The White House consults annually with Congress, the State Department, and other agencies — including the Department of Homeland Security and National Security Council — to make the Presidential Determination, which sets a cap on the total number of refugees the U.S. will resettle in a given year.

Humanitarian groups, which have typically been consulted ahead of a final decision by the president, complain they’ve been completely shut out of the process this year. Melanie Nezer, senior vice president of public affairs at the refugee resettlement agency HIAS, said in past years there was transparency and an open dialogue between the White House, the State Department, and Congress, but uncertainty is now the status quo.


“We don’t really know who is driving this train,” Nezer said. “We’re just guessing, like everyone else. That’s very unusual. In prior administrations, both Democrat and Republican, we’ve been a real partner on this.”

Nazanin Ash, vice president of public policy and advocacy at the International Rescue Committee, said a cap of 50,000 refugees would be “an unprecedented, historic low at a time of tremendous global need.” Ash also expressed concern that Trump could attempt to implement some type of “values test” designed to shut out refugees from Muslim nations.

“There are some within the administration whose intention can only be described as wanting to limit the number of people coming to the U.S. through every avenue and frankly alter their demographics,” Ash said. “It’s about who’s coming.”

The lowest refugee cap on record was 67,000 in 1986 under President Reagan. After 9/11, President Bush kept the refugee limit at 70,000 but temporarily halted resettlement out of national security concerns. (Refugees already undergo extreme vetting; there have been no fatal acts of terrorism on U.S. soil linked to any of the 3 million refugees the U.S. has accepted since 1980.) The Obama administration increased the cap to 85,000 in 2016 and 110,000 for 2017, the largest yearly increases since 1990.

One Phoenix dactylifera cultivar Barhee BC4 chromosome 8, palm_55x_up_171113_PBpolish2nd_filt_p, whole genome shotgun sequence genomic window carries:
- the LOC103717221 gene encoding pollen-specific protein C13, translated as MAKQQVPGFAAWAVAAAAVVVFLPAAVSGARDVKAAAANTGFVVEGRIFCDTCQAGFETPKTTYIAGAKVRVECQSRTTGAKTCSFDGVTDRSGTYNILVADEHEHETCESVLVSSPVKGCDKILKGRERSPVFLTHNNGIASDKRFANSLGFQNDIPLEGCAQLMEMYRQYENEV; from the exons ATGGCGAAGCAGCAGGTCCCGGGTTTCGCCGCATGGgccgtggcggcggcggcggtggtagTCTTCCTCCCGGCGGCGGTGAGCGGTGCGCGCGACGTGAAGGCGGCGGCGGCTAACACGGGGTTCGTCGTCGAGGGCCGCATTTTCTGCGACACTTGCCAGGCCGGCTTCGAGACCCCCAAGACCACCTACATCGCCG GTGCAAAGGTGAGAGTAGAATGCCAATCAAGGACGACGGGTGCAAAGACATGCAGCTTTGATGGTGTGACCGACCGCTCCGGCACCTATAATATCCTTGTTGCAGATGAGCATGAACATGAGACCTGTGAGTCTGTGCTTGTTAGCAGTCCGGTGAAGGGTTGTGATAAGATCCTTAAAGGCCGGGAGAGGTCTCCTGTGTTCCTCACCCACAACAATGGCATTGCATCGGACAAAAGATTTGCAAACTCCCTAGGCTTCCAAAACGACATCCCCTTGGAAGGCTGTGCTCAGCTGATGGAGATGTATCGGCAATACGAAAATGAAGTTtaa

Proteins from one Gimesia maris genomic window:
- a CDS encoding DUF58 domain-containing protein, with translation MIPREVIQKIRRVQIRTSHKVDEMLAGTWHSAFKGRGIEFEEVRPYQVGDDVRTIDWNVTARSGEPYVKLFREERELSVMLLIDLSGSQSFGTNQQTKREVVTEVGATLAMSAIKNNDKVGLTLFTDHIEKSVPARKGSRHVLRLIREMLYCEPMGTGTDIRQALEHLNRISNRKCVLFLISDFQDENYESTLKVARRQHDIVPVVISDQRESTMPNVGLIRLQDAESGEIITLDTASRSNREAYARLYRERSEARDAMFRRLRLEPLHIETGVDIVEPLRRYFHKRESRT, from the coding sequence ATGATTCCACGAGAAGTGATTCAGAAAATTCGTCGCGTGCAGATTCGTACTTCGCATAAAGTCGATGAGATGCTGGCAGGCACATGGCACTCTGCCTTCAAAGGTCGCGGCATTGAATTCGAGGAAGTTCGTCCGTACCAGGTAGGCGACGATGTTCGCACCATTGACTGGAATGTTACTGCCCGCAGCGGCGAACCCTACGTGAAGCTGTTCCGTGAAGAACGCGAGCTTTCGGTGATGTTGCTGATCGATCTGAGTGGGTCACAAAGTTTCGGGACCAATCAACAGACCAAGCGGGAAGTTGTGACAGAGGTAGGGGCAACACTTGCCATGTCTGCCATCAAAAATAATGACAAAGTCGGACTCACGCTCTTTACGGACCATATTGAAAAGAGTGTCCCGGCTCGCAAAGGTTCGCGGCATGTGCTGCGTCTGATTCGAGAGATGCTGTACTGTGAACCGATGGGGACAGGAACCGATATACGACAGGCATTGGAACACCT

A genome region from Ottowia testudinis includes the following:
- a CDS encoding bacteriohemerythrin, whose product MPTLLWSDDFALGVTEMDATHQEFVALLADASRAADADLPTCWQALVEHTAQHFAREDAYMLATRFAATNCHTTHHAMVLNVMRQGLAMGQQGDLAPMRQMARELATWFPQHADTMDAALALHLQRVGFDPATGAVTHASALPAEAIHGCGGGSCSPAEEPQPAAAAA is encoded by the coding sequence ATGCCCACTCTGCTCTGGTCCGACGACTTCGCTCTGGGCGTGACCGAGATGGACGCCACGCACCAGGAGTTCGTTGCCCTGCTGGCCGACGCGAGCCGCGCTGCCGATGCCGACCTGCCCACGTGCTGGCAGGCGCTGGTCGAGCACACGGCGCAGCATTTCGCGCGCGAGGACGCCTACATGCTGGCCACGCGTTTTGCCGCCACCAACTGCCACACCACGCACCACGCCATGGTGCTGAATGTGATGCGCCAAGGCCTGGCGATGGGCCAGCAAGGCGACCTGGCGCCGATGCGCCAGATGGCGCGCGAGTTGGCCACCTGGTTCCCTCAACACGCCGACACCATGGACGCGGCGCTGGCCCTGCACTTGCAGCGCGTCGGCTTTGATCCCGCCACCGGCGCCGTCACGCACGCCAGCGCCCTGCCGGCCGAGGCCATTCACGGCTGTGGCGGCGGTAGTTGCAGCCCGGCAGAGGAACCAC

Jenny Yang, senior vice president of advocacy and policy at the humanitarian organization World Relief, said a cap of 50,000 refugees would have disastrous repercussions, particularly for Iraqis who helped the U.S. military and minority Christians who face persecution in Syria and other countries, two groups that Trump has said he wants to help. A low refugee cap would exacerbate a backlog of Iraqis awaiting resettlement, Yang said, and send a signal to other countries around the world that they aren’t obligated to help refugees.

“This is not just a humanitarian program that’s saving the lives of refugees,” Yang said. “You have to understand the foreign policy piece. You can’t view this is a traditional immigration program, because it’s not. There’s a national security angle to it.”

Yang said World Relief has asked the administration to allow 75,000 refugees in the coming fiscal year. Other humanitarian groups echoed that request, but Nezer said 200,000 would be “a realistic and appropriate number” based on need and U.S. capacity.

“We’re cognizant of the political environment we’re in,” she said. “Seventy-five thousand for us is the least we can do in terms of what’s going on in the world.”